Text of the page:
I headed west to the lovely Golden Gate Park to visit the DeYoung museum, a large 3-story modernist building with some nice art (including some John Singer Sargents, a Picasso and a Mary Cassatt). The architecture was particularly neat as well. It was a 'free admission' day, too!
I bussed back - a great time saver - and in the evening walked past the Yerba Buena city garden / water fountain to a Starbucks with a Clover machine (where I tried a rare Hawaiian coffee). After that I headed to Chinatown, to visit a tea store for a tasty sea salt caramel oolong tea blend. The store normally serves it in a glass bottle, but they are so popular they only offer them twice a day. Nicely, a previous customer had left, and not taken theirs! So I was able to have one.

* Gallery



For a gallery of pictures of the trip, one may click the picture above, or here!

* Wednesday

In the morning I bussed back to Golden Gate park again, this time to visit the lovely Japanese tea house and gardens (free in the mornings, M W & F). The curved walkways and bonsai were particularly pretty in the early mist. At the small actual tea house I had some kuzumochi - the sweet gelatin dessert - flavored with kinako (kinako is a peanut-butter-esque flour which is in fact made some ground soybeans).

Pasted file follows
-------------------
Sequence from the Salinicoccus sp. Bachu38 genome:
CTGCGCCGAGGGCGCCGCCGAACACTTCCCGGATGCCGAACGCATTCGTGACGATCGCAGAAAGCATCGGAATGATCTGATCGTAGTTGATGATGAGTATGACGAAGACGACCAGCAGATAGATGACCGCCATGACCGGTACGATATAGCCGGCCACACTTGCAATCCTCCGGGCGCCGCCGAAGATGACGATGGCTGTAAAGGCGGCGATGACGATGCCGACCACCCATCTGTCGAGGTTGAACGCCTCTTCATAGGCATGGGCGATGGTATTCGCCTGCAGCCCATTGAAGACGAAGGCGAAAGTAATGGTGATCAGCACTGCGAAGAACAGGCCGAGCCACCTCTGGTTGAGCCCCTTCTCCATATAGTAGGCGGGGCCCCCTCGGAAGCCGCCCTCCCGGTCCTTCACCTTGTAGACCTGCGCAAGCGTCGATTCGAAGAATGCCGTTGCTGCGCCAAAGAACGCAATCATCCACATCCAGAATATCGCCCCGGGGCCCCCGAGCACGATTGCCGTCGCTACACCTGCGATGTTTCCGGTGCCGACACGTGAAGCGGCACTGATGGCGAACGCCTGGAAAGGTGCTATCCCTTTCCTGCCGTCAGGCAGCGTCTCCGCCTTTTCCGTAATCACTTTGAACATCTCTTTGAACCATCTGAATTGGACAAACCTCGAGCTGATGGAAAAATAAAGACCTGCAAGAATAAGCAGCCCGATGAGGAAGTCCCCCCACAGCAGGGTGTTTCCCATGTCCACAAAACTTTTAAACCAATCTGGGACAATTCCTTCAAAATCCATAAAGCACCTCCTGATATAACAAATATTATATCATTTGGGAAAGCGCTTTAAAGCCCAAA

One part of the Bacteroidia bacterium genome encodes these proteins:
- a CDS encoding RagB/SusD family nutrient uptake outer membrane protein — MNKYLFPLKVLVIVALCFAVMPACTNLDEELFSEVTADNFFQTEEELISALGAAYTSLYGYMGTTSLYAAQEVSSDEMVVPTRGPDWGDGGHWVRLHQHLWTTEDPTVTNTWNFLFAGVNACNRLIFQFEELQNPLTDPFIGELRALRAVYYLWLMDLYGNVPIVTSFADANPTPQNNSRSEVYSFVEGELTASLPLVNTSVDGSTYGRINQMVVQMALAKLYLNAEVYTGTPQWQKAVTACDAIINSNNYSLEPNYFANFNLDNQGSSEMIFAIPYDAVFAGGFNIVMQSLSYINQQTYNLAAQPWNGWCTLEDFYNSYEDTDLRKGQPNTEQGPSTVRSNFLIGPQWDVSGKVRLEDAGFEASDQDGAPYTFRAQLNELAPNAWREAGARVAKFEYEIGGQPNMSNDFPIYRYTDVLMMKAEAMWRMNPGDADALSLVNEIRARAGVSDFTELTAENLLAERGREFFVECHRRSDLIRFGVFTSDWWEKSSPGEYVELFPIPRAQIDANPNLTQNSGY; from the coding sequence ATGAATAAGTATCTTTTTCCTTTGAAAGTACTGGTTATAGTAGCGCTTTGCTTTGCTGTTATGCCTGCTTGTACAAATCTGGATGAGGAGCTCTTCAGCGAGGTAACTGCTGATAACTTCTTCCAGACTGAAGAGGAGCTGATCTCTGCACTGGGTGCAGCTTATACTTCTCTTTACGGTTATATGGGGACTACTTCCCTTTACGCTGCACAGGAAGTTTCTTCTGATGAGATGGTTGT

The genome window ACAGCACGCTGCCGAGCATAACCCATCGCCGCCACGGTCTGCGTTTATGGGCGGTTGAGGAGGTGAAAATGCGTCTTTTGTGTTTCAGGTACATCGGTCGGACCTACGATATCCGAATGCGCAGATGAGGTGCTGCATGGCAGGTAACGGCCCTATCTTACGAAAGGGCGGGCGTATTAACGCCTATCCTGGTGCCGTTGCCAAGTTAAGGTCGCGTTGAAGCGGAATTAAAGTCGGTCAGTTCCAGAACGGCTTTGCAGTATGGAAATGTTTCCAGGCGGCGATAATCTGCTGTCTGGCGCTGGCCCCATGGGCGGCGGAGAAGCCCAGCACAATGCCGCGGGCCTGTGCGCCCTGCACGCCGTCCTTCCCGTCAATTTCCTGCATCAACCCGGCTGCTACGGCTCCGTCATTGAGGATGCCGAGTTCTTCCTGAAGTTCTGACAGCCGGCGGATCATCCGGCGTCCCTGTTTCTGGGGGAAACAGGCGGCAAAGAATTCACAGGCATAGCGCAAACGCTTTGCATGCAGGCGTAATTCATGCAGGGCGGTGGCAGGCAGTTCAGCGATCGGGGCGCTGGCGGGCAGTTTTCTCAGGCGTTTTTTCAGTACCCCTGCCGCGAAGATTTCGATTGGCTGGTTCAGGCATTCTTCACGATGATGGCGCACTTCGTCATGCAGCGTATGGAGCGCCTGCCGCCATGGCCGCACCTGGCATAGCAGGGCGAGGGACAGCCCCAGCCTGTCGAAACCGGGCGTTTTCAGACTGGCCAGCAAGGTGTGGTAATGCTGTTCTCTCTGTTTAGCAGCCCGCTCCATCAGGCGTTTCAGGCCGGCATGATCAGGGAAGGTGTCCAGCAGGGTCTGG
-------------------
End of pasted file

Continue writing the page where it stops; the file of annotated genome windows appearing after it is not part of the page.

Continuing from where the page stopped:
From there I bussed to the center of town and walked south to the Castro, SF's great 'gay neighborhood'. I (re-)visited the old Castro Camera store, where Harvey Milk and his boyfriend Scott once operated, after first visiting a small GLBT museum (, during 'free admission' day, too!) nearby. I peeked into the historic Castro Theatre and marveled at the old-timey burgundy carpets and glass lights and paneling. The neighborhood itself has some fun gay-themed shops as well, at which I also looked. In a local Starbucks I tried a bistro box (tasty! - rice, beets and some other things) which Ohio versions of the store don't currently carry.